Plants are mainly multicellular, predominantly photosynthetic eukaryotes of the kingdom Plantae. The term is generally limited to the green plants, which form an unranked clade Viridiplantae. This includes the plants and other gymnosperms, clubmosses, liverworts and the green algae. Green plants have cell walls containing cellulose and obtain most of their energy from sunlight via photosynthesis by primary chloroplasts and their chloroplasts contain chlorophylls a and b, which gives them their green color. Some plants are parasitic and have lost the ability to produce amounts of chlorophyll or to photosynthesize. Plants are characterized by sexual reproduction and alternation of generations, although reproduction is common. There are about 300–315 thousand species of plants, of which the great majority, green plants provide most of the worlds molecular oxygen and are the basis of most of Earths ecologies, especially on land. Plants that produce grains and vegetables form humankinds basic foodstuffs, Plants play many roles in culture.
They are used as ornaments and, until recently and in variety, they have served as the source of most medicines. The scientific study of plants is known as botany, a branch of biology, Plants are one of the two groups into which all living things were traditionally divided, the other is animals. The division goes back at least as far as Aristotle, who distinguished between plants, which generally do not move, and animals, which often are mobile to catch their food. Much later, when Linnaeus created the basis of the system of scientific classification. Since then, it has become clear that the plant kingdom as originally defined included several unrelated groups, these organisms are still often considered plants, particularly in popular contexts. When the name Plantae or plant is applied to a group of organisms or taxon. The evolutionary history of plants is not yet settled. Those which have been called plants are in bold, the way in which the groups of green algae are combined and named varies considerably between authors.
Algae comprise several different groups of organisms which produce energy through photosynthesis, most conspicuous among the algae are the seaweeds, multicellular algae that may roughly resemble land plants, but are classified among the brown and green algae. Each of these groups includes various microscopic and single-celled organisms
Rila Monastery Nature Park
Rila Monastery Nature Park is among the largest nature parks in Bulgaria spanning a territory of 252.535 km2 in the western part of the Rila mountain range at an altitude between 750 and 2713 meters. It is situated in Rila Municipality, Kyustendil Province and includes forests, mountain meadows, with a little more than 1 million visitors, it is the second most visited nature park in the country, after Vitosha Nature Park. It was established in 1992 as part of the newly founded Rila National Park, in 2000 some territory of the national park was reassigned to the Rila Monastery and was recategorized as a nature park because by law all lands in national parks are exclusively state owned. Nowadays most of the park is owned by the monastery, the park includes one nature reserve, Rila Monastery Forest, with an area of 36.65 km2 or 14% the total territory. The park falls entirely within the Rodope montane mixed forests ecoregion of the Palearctic Temperate broadleaf. There are approximately 1400 species of plants,282 species of mosses and 130 species of freshwater algae.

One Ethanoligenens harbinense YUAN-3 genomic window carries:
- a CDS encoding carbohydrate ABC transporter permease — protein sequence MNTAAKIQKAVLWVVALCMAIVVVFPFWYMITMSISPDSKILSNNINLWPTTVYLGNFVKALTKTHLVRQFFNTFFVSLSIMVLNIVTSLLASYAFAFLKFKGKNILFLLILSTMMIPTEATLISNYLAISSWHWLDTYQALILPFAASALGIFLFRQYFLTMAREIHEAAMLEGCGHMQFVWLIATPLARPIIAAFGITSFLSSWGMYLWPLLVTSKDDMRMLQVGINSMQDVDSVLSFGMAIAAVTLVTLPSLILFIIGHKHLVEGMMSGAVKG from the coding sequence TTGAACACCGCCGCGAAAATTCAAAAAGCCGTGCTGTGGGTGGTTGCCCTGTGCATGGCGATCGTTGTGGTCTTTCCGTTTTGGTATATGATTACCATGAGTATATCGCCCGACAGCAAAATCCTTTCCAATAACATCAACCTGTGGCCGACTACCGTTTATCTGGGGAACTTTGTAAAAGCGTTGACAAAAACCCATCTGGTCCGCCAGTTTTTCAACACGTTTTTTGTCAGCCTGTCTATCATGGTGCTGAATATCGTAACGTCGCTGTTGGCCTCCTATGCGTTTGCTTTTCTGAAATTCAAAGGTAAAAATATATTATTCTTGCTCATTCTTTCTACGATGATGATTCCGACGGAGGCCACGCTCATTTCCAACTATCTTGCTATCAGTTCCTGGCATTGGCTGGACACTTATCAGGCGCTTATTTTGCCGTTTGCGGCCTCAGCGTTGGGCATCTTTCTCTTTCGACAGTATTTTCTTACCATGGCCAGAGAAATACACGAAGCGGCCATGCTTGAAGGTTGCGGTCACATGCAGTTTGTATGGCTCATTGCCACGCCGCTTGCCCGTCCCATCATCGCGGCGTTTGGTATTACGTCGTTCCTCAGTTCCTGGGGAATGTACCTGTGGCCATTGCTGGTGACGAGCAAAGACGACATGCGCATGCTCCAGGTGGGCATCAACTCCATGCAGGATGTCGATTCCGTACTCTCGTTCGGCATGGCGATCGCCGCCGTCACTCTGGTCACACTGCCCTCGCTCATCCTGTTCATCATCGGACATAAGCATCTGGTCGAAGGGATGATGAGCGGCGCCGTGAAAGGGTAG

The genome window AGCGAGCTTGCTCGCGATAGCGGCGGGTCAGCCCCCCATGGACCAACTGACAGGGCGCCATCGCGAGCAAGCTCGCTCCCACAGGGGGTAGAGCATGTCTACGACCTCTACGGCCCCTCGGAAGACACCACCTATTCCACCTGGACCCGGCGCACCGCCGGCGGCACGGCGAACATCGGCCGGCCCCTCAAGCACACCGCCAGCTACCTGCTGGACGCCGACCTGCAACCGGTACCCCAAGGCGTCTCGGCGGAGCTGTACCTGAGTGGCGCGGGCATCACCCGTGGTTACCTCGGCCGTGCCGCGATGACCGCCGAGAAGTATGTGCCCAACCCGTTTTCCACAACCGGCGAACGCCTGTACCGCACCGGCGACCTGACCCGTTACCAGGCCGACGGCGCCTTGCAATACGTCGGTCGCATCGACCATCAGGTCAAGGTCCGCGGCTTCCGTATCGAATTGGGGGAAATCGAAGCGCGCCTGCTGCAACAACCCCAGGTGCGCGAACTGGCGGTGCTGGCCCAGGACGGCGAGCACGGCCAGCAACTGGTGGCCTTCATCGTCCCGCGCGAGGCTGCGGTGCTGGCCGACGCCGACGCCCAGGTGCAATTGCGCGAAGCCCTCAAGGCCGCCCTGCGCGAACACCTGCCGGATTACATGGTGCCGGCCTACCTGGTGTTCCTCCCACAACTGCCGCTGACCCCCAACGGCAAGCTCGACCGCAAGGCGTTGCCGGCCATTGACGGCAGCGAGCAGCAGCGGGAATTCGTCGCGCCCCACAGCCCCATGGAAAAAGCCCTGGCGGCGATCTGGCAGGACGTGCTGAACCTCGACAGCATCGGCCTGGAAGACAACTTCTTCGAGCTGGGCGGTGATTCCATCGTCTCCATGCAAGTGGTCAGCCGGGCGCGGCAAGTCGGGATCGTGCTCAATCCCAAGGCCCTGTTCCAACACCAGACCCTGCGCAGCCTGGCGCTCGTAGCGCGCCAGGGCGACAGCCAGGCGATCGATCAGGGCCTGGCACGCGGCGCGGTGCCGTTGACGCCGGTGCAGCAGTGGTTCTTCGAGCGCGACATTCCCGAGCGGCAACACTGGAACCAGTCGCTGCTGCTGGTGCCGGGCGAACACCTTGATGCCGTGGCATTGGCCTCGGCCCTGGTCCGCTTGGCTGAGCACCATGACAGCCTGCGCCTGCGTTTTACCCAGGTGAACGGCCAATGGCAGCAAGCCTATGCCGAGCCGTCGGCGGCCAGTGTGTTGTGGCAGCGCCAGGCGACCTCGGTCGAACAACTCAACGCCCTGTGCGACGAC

The fauna is represented by 52 species of mammals,122 species of birds,12 species of reptiles,11 species of amphibians and 5 species of fish, as well as 2600 species of invertebrates. The park is named after the Rila Monastery, a cultural and spiritual centre of Bulgaria, founded during the First Bulgarian Empire by the 10th century ascetic and it was designated an UNESCO World Heritage Site in 1983. Rila Monastery Nature Park is administered by a directorate based in the town of Rila and subordinated to the Executive Forest Agency of the Ministry of Environment and it maintains the ecosystems and the biodiversity and encourages environmentally-friendly tourism. The park falls within the International Union for Conservation of Nature management category V and its territory is included in the European Union network of nature protection areas Natura 2000 under the code Rila Monastery BG0000496. The territory of the park has been closely connected with the Rila Monastery ever since its foundation in the 10th century.
Emperor Ivan Shishman reconfirmed the monasterys privileges and further increased its territory with the Rila Charter which describes the borders of the lands, in 1997 the government adopted legislation to allow the restitution of the nationalized forests and in 2000 the former possessions of the monastery were restored. Rila Monastery Nature Park is situated in the Rila mountain range in the south-west of the country and it is entirely located in Rila Municipality of Kyustendil Province with coordinates between 42°03 and 42°11 northern latitude and 23°12 до 23°32 eastern longitude. The park encompasses the western part of the mountain within the catchment area of the rivers Rilska, of the total area of 252.535 km2, forests cover 143.707 km2 and alpine meadows —130 km2. By road the park is accessible through the III-107 third class road which begins from the I-1 first class road at the town of Kocherinovo, the metamorphic mantle has a general inclination to the south-west by the magnitude of 35 to 60°.